While The Ten Loves of Nishino addresses crucial issues of gender and character construction in a little under two hundred pages, it also explores numerous other themes and raises deep philosophical inquiries which demand equal recognition. However, it would be heretical to condense the text’s intense ruminations on issues as varied as temporality, incest, and the supernatural into such a short review. The text and its ten distinct voices beg for rereadings, multiple methods of analysis, and thoughtful contemplation. As a whole, the work is perhaps most succinctly described as sometimes disturbing, oftentimes delightful. Of course, the richness of the prose, at least in the English translation, is largely owed to Powell, who manages to make subtle alterations while being cautious to not erase Kawakami’s Japanese original.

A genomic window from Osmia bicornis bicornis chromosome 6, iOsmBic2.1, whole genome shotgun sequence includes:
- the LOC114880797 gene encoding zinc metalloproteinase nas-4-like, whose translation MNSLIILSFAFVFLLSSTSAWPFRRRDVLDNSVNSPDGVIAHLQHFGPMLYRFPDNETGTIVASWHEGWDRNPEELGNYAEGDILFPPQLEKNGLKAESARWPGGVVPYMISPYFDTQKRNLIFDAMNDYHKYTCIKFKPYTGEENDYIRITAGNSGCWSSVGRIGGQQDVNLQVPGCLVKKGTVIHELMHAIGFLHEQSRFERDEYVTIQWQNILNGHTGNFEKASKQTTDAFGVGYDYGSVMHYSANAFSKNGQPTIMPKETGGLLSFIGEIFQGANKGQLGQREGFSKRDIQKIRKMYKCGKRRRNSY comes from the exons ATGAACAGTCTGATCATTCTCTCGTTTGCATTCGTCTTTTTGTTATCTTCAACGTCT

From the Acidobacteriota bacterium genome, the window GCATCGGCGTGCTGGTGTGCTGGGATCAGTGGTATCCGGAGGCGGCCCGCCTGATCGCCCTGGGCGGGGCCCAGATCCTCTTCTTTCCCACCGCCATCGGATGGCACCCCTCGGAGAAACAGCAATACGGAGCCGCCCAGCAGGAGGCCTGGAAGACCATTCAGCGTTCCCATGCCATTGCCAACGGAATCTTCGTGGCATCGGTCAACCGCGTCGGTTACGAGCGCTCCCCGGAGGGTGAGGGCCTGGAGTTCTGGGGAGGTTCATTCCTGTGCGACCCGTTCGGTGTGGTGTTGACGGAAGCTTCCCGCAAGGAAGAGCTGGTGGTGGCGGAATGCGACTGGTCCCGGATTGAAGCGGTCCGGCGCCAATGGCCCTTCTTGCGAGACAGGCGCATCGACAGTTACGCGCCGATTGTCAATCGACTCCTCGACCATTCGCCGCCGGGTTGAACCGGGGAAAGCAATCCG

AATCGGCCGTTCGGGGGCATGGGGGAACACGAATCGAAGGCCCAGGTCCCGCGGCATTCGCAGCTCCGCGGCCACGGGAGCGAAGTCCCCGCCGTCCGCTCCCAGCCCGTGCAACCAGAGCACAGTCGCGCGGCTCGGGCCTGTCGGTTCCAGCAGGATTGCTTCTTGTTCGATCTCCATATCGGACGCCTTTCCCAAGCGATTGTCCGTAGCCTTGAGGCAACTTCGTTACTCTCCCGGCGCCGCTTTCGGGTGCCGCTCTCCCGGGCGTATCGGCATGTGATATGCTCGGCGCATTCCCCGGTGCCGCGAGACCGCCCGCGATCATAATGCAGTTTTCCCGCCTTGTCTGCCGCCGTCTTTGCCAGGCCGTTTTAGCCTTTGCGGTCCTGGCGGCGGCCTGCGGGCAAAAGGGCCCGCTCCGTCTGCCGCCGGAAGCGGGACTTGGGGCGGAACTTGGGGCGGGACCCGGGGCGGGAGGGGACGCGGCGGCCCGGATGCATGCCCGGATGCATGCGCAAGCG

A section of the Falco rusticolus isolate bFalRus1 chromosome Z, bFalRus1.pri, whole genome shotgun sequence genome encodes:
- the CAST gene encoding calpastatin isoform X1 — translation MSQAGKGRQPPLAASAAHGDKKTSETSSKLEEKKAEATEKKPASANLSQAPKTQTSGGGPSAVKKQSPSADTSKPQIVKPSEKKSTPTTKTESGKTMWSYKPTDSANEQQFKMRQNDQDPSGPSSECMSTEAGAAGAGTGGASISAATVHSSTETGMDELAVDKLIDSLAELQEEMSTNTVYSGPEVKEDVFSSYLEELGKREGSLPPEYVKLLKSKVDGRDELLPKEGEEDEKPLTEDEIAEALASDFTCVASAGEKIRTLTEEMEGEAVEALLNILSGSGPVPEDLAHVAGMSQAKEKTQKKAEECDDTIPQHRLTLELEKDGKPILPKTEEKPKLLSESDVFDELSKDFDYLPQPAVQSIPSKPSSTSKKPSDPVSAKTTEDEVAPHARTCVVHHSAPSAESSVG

Kawakami, Hiromi. The Ten Loves of NishinoTranslated by Allison Markin Powell. Europa Editions, 2019.


[1] Gilbert, Susan and Sandra Gubar. The Madwoman in the Attic: The Woman Writer and the Nineteenth-Century Literary Imagination. Yale University Press, 2000.